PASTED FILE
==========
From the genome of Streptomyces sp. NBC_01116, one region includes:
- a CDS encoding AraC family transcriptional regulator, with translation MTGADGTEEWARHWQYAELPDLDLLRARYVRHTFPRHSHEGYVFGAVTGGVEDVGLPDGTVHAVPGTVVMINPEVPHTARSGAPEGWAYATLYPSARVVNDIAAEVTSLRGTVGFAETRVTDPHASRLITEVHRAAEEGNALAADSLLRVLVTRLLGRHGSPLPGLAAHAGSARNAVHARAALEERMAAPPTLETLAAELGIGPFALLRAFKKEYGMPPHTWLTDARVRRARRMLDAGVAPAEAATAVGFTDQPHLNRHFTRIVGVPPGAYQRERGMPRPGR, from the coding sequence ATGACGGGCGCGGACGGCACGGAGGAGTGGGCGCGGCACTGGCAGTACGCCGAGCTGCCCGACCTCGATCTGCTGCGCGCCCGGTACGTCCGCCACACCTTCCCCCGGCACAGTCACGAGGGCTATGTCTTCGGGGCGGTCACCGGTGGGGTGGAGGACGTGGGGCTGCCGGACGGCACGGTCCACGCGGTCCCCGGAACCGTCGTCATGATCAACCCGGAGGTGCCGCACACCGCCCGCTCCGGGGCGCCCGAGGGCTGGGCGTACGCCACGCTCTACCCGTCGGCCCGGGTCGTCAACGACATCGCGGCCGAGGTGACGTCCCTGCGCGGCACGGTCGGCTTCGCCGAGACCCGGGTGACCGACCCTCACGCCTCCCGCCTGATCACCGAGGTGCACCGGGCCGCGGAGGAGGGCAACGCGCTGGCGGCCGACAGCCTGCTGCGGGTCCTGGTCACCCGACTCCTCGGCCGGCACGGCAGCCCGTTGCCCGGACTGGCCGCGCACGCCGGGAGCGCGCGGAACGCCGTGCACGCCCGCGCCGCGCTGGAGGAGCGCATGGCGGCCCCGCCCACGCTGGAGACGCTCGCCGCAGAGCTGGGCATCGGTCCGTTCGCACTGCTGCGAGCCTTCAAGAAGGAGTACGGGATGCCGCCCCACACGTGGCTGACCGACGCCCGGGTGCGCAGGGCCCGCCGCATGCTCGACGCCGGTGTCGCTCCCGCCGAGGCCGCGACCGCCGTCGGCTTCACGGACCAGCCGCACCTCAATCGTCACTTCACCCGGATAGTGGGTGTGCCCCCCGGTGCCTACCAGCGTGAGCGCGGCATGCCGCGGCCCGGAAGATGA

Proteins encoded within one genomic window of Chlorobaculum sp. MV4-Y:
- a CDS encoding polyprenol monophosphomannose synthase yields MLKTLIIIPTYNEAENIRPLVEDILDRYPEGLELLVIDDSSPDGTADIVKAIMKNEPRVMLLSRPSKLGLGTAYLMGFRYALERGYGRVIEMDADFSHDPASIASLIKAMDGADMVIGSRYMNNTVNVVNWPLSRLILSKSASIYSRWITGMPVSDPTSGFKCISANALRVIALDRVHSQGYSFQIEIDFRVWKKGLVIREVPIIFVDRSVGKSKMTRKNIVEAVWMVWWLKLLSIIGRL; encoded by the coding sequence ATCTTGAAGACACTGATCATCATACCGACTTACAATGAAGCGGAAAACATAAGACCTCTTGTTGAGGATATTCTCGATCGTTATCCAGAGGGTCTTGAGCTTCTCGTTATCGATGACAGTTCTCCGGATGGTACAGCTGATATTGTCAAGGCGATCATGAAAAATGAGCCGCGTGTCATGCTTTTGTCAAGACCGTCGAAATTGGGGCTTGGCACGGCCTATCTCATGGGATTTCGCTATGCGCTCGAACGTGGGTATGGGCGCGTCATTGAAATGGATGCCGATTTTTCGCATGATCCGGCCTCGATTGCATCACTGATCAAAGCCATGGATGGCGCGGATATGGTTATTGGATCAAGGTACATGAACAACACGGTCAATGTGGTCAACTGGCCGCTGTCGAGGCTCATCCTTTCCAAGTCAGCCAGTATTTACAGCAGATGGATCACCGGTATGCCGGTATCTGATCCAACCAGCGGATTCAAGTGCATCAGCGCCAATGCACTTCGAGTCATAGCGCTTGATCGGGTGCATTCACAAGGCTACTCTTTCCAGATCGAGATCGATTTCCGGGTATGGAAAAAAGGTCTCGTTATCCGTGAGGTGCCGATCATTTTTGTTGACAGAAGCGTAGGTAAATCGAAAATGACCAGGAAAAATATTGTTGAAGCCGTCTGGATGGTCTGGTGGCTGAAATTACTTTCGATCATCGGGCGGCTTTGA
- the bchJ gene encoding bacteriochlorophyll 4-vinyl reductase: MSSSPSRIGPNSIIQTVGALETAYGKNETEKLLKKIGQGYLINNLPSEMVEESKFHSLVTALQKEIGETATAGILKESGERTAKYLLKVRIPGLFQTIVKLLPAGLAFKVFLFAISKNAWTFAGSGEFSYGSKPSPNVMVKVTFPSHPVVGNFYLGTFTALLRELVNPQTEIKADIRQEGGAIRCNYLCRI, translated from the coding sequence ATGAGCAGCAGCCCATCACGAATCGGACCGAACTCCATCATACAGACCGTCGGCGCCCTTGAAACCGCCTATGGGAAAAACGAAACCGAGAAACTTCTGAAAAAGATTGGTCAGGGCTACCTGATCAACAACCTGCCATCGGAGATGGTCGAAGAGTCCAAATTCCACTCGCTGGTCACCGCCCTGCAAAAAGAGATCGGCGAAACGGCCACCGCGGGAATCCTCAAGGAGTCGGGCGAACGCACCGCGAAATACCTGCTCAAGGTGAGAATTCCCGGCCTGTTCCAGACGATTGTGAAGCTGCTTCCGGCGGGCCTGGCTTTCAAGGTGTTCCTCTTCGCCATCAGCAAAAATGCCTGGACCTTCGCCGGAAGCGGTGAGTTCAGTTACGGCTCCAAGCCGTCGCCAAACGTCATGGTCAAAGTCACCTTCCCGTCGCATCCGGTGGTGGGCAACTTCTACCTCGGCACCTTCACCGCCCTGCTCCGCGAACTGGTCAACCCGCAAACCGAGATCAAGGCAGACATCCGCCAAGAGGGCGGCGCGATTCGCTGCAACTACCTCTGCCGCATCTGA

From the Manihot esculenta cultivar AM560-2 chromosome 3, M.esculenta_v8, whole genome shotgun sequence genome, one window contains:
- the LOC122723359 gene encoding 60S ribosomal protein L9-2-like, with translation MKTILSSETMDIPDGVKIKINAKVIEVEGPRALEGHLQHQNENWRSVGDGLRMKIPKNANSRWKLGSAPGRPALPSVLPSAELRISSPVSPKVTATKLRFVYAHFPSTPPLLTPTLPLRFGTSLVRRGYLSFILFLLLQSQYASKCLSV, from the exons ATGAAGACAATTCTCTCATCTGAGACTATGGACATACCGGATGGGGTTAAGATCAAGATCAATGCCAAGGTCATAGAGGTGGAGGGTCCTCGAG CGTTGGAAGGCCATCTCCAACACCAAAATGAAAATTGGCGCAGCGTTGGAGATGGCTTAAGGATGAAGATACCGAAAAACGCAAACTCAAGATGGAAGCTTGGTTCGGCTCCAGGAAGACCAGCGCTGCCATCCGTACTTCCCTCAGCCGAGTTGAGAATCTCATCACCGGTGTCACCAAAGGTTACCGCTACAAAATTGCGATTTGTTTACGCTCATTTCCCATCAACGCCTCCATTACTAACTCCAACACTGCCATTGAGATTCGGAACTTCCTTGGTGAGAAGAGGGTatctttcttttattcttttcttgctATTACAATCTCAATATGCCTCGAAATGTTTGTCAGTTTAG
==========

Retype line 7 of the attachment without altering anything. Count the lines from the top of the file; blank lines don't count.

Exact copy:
- the LOC122723359 gene encoding 60S ribosomal protein L9-2-like, with translation MKTILSSETMDIPDGVKIKINAKVIEVEGPRALEGHLQHQNENWRSVGDGLRMKIPKNANSRWKLGSAPGRPALPSVLPSAELRISSPVSPKVTATKLRFVYAHFPSTPPLLTPTLPLRFGTSLVRRGYLSFILFLLLQSQYASKCLSV, from the exons ATGAAGACAATTCTCTCATCTGAGACTATGGACATACCGGATGGGGTTAAGATCAAGATCAATGCCAAGGTCATAGAGGTGGAGGGTCCTCGAG CGTTGGAAGGCCATCTCCAACACCAAAATGAAAATTGGCGCAGCGTTGGAGATGGCTTAAGGATGAAGATACCGAAAAACGCAAACTCAAGATGGAAGCTTGGTTCGGCTCCAGGAAGACCAGCGCTGCCATCCGTACTTCCCTCAGCCGAGTTGAGAATCTCATCACCGGTGTCACCAAAGGTTACCGCTACAAAATTGCGATTTGTTTACGCTCATTTCCCATCAACGCCTCCATTACTAACTCCAACACTGCCATTGAGATTCGGAACTTCCTTGGTGAGAAGAGGGTatctttcttttattcttttcttgctATTACAATCTCAATATGCCTCGAAATGTTTGTCAGTTTAG